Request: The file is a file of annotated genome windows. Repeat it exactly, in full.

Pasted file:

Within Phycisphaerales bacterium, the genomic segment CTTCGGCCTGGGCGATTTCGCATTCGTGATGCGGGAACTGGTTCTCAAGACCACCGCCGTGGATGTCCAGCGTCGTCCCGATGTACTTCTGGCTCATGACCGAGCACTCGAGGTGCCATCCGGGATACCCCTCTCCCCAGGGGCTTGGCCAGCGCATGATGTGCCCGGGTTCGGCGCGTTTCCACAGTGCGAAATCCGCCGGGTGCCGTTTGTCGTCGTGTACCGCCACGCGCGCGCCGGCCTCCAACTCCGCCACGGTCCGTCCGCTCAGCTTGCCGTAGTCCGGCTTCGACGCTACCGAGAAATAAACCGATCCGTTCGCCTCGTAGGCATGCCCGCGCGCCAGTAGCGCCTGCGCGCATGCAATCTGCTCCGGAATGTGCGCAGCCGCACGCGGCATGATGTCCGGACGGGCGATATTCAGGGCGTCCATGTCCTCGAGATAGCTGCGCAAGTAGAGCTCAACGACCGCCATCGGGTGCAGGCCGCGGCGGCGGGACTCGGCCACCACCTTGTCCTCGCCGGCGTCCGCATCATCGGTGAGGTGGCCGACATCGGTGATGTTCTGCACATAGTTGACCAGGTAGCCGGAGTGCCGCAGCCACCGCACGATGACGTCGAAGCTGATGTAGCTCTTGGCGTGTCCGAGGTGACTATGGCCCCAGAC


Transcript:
Within Phycisphaerales bacterium, the genomic segment CTTCGGCCTGGGCGATTTCGCATTCGTGATGCGGGAACTGGTTCTCAAGACCACCGCCGTGGATGTCCAGCGTCGTCCCGATGTACTTCTGGCTCATGACCGAGCACTCGAGGTGCCATCCGGGATACCCCTCTCCCCAGGGGCTTGGCCAGCGCATGATGTGCCCGGGTTCGGCGCGTTTCCACAGTGCGAAATCCGCCGGGTGCCGTTTGTCGTCGTGTACCGCCACGCGCGCGCCGGCCTCCAACTCCGCCACGGTCCGTCCGCTCAGCTTGCCGTAGTCCGGCTTCGACGCTACCGAGAAATAAACCGATCCGTTCGCCTCGTAGGCATGCCCGCGCGCCAGTAGCGCCTGCGCGCATGCAATCTGCTCCGGAATGTGCGCAGCCGCACGCGGCATGATGTCCGGACGGGCGATATTCAGGGCGTCCATGTCCTCGAGATAGCTGCGCAAGTAGAGCTCAACGACCGCCATCGGGTGCAGGCCGCGGCGGCGGGACTCGGCCACCACCTTGTCCTCGCCGGCGTCCGCATCATCGGTGAGGTGGCCGACATCGGTGATGTTCTGCACATAGTTGACCAGGTAGCCGGAGTGCCGCAGCCACCGCACGATGACGTCGAAGCTGATGTAGCTCTTGGCGTGTCCGAGGTGACTATGGCCCCAGAC